Picture: ISTOCK
Picture: ISTOCK

Africa’s biggest generic drug manufacturer, Aspen Pharmacare, hoped to meet the Financial Services Board (FSB) later this week to discuss its call for an investigation into unusual trading activity in its shares last Tuesday, according to CEO Stephen Saad.

Aspen’s share price slumped 10% on January 9, before recovering, after rumours that it was the new target of Viceroy Research, which in December published a highly critical report on furniture retailer Steinhoff International suggesting that it had used off-balance-sheet vehicles to hide liabilities and inflate earnings.

Viceroy said on Twitter it would release another report on a South African company in the new year, prompting speculation that it had Aspen in its sights. The property sector also fell victim to the Viceroy rumour mill last week, with shares falling sharply in several property companies.

“We want the FSB to investigate who scored from these wild gyrations in [Aspen’s] share price and if it is illegal,” Saad said in a telephone interview. The FSB “must show some teeth”.

The slump in Aspen’s share price must have profited some investors with short positions.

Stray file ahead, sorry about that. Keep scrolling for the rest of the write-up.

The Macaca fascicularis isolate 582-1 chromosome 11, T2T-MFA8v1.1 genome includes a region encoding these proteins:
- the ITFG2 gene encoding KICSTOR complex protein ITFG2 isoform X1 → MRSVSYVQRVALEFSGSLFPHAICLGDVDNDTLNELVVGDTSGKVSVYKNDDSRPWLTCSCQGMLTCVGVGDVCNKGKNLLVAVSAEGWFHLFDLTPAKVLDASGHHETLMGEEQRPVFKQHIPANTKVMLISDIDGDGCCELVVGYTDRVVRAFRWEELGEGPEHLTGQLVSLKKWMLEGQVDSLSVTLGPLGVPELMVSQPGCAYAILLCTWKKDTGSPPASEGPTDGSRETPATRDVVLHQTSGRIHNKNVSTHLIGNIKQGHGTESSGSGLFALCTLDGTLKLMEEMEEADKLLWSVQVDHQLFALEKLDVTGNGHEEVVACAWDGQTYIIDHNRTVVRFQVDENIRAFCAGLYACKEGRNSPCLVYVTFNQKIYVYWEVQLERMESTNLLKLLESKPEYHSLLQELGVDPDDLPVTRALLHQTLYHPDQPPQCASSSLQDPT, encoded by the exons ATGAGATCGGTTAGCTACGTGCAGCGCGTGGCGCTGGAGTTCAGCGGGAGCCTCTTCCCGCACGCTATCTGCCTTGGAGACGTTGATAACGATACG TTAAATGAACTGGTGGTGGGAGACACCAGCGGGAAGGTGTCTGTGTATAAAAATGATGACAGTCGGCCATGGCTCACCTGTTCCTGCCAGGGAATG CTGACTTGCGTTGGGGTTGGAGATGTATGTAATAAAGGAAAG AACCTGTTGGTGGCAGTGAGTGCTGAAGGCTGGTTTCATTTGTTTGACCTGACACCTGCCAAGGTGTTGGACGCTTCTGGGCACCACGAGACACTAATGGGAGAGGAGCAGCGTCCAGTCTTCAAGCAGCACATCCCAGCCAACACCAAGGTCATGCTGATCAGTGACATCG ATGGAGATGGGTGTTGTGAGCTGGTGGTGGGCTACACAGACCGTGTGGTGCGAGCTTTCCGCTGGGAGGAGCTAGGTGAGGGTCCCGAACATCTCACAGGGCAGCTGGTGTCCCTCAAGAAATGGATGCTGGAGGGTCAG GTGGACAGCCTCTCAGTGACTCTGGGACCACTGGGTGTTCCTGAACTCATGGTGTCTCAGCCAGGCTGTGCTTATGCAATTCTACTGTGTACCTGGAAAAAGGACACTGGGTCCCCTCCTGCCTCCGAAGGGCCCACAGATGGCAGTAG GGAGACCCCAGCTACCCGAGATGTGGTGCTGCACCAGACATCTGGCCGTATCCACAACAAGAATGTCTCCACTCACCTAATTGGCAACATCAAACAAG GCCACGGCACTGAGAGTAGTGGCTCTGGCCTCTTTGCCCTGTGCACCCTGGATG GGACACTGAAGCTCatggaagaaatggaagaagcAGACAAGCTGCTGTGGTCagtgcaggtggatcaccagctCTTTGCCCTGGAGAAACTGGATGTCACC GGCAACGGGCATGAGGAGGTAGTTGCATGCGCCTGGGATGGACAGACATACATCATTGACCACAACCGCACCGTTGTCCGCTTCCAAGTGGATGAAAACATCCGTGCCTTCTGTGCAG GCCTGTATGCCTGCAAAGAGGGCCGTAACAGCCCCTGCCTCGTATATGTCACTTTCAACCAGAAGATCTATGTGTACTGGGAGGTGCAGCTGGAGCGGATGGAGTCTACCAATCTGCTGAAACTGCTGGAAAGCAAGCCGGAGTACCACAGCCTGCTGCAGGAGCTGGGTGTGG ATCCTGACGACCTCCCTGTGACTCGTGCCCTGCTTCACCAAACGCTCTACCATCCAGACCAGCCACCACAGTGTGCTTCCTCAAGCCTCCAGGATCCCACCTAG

FSB spokeswoman Tembisa Marele said the JSE was reviewing trading activity in Aspen and would refer any concerns to the regulator. “The specific mandate of the FSB in this area, according to the Financial Markets Act, is to investigate cases of insider trading, price manipulation and false reporting. This engagement with the JSE will determine what case, if any, the FSB ought to look into,” she said.

JSE market regulation director Shaun Davies said: “The mere existence of rumours which some investors decide to act on does not in itself point to any misconduct. There would only be cause for concern if a person knowingly spread false information about a listed security which affected the value of that security.”

He said the JSE was reviewing the trading activity in Aspen and several property companies because of material price movements that appeared to be unrelated to any information disseminated by the companies.

Aspen said on Monday that its infant milk formula brand Alula had been registered by China’s Food and Drug Administration, paving the way for it to be sold in the world’s biggest infant milk market. The administration introduced new safety rules for infant milk in 2016.

Vestact portfolio manager Byron Lotter said growth in the Chinese infant milk market had been boosted by the end of the country’s one-child policy. Aspen’s speed in getting regulatory approval for Alula would help establish the brand with consumers, who were typically very brand loyal, he said.


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